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U.S. Challenger Banks Record 40% User Growth to 39 Million Within a Year

U.S. Challenger Banks Record 40% User Growth to 39 Million Within a Year

U.S. Challenger Banks Record 40% User Growth to 39 Million Within a Year

Challenger banks are positioning themselves to take over the future banking industry by building the foundation for growth. These banks are therefore seeing growth in users, driven mainly by their value proposition.

Data presented by Trading Platforms indicates seven American challenger banks cumulatively recorded a user growth of 39.28% between 2019 and 2020. Last year the selected banks recorded 39 million users, while in 2019, the figure stood at 28 million.

Chime with the overall highest users recorded a growth of 25% between the period. In 2020, Chime users were at 10 million after growing from 8 million in 2019. Current with the least users registered a 100% growth. In 2019, the bank had 0.5 million, while last year, they grew to one million.

Challenger banks’ leverage on pandemic to grow

Before the overviewed period, the challenger banks were already growing in users, leveraging on factors like targeting the young population. However, the onset of the pandemic acted as a catalyst.

Undoubtedly, COVID-19 has taken a toll on the global economy, but it powered the digital transformation of Neobanks to become one of businesses that flourished during the pandemic.

Part of the containment measure for the crisis required minimal movements, which lowered in-person banking traffic. Contamination of the currency posed another threat forcing people to turn digital platforms for transactions. The urge to embrace challenger banks was more urgent than ever as they solved the practical shortcomings of traditional banking in the wake of the health crisis.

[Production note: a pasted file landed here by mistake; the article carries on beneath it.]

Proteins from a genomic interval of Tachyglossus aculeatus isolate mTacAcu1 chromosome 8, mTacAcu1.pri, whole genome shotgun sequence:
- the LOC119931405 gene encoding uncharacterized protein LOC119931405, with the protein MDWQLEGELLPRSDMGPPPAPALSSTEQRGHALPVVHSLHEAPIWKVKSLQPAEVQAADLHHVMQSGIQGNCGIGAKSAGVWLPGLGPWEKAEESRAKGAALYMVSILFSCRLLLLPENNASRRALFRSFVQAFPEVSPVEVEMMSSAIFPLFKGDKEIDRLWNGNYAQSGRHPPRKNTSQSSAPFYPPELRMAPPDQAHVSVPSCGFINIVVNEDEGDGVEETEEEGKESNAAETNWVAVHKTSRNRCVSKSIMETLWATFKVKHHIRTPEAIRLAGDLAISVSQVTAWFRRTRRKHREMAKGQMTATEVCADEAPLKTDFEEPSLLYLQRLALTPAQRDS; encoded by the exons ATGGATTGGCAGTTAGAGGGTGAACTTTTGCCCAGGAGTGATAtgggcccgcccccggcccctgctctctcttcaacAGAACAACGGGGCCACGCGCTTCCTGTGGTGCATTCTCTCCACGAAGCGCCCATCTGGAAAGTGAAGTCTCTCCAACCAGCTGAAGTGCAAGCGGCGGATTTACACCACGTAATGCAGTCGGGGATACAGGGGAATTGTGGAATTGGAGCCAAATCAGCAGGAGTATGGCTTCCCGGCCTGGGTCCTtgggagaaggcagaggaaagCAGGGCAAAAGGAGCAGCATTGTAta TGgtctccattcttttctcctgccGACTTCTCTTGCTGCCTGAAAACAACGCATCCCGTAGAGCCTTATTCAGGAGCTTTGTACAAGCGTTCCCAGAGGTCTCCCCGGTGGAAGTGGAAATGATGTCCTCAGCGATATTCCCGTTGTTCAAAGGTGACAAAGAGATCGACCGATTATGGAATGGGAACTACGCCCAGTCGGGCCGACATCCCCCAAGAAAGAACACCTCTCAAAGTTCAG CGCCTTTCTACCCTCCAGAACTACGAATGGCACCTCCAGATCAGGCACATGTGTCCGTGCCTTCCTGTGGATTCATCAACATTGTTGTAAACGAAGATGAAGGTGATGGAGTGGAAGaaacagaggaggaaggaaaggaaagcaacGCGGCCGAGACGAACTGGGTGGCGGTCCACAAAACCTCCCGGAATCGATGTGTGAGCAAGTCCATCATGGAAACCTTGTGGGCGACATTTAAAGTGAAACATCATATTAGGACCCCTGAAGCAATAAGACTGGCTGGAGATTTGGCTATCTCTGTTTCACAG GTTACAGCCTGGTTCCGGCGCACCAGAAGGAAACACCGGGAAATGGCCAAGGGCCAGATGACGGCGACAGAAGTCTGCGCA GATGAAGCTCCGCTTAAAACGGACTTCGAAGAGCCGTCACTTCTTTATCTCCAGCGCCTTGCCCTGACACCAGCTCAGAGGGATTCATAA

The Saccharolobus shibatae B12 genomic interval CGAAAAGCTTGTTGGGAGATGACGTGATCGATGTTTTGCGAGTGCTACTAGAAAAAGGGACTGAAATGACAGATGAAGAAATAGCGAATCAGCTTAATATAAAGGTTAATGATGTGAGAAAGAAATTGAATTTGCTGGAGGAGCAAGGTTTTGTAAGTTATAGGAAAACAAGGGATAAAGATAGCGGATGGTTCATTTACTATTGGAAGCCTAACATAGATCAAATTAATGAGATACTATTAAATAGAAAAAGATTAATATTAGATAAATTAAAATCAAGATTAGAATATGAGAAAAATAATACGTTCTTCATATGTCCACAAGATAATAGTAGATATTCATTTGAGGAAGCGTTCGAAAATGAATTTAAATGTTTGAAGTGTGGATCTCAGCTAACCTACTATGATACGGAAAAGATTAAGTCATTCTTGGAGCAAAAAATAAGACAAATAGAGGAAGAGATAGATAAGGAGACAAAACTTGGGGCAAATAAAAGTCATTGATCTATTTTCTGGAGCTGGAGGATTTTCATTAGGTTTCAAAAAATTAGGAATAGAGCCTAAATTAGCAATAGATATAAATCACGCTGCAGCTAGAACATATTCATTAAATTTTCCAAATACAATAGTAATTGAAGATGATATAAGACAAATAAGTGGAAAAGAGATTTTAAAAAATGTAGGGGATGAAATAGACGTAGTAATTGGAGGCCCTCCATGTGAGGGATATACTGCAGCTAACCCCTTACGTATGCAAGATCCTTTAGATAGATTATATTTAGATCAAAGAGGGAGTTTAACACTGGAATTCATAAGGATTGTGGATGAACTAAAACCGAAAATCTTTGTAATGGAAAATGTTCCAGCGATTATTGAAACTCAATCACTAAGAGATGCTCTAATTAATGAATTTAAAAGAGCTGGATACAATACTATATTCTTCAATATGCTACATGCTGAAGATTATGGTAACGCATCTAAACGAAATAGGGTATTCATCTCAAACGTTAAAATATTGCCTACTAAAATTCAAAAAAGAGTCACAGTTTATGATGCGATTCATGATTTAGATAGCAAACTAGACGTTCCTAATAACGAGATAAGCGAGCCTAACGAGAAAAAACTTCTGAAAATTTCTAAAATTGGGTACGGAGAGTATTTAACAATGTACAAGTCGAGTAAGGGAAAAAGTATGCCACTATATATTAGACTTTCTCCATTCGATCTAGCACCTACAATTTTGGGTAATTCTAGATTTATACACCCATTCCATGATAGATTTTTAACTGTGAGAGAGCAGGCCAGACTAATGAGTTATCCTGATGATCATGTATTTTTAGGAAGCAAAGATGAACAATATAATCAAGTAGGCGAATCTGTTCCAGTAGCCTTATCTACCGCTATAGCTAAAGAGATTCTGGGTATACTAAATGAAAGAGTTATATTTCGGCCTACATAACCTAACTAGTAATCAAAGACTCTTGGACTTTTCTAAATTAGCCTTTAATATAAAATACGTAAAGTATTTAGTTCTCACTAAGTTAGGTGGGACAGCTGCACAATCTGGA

Although traditional financial institutions in the U.S. have made great strides moving operations digitally, not all of them were ready as of 2020. They still face issues like an outdated legacy of technology architecture. Typically, when new technologies evolve, they are established on top of a bank’s existing infrastructure, making it more complicated.

The user growth can also be tied to the offering of challenger banks. They have positioned themselves to offer financial products to help people attain short term financial goals like saving for holidays. The products are provided without discussing the radius yield curves, base rates, and withdrawal rates while delivering a different, better value proposition. For a population that lost most jobs in 2020, these options are instantly attractive.

Additionally, the user growth came at a period most U.S. challenger banks laid the foundation for growth. Some banks, like Varo, applied for a national banking charter. Other banks are already in the process of getting their charters. The charters position the banks to offer a more extensive suite of products, like credit cards and loans.

The rising users of the U.S. challenger has also been based on the wave of innovative technology disrupting the traditional banking systems. The innovation enables the banks to focus more on delivering personalized banking services that reinvent customer service.

The future of challenger banks

The challenger banks positioned themselves as facilities that offer low-cost products. Typically, most challenger banks still struggle with monetization, but they seek to attract more users on the promise of low costs and later monetize them with additional services. For this reason, neobanks’ business models still require significant investments and regular fundraising to get new clients.

It is worth mentioning digital banks are still far smaller in size and scale than traditional banks. For them to pose a significant challenge over the regular players remains to be seen. Notably, traditional banks have been establishing themselves to turn operations digital. However, their financial strength might give them an upper hand over challenger banks. Generally, the pandemic’s long-term behavioral changes may mark the beginning of an end to the era of physical banking.

About Justinas Baltrusaitis
About Justinas Baltrusaitis

Justin is an editor, writer, and a downhill fan. He spent many years writing about banking, finances, blockchain, and digital assets-related news. He strives to serve the untold stories for the readers. Jastra's work has featured in a wide range of online publications, including Bankr, StockApps.com, Muck Rack, Inside Bitcoins, GlobalResearch, and Buyshares, and LearnBonds.

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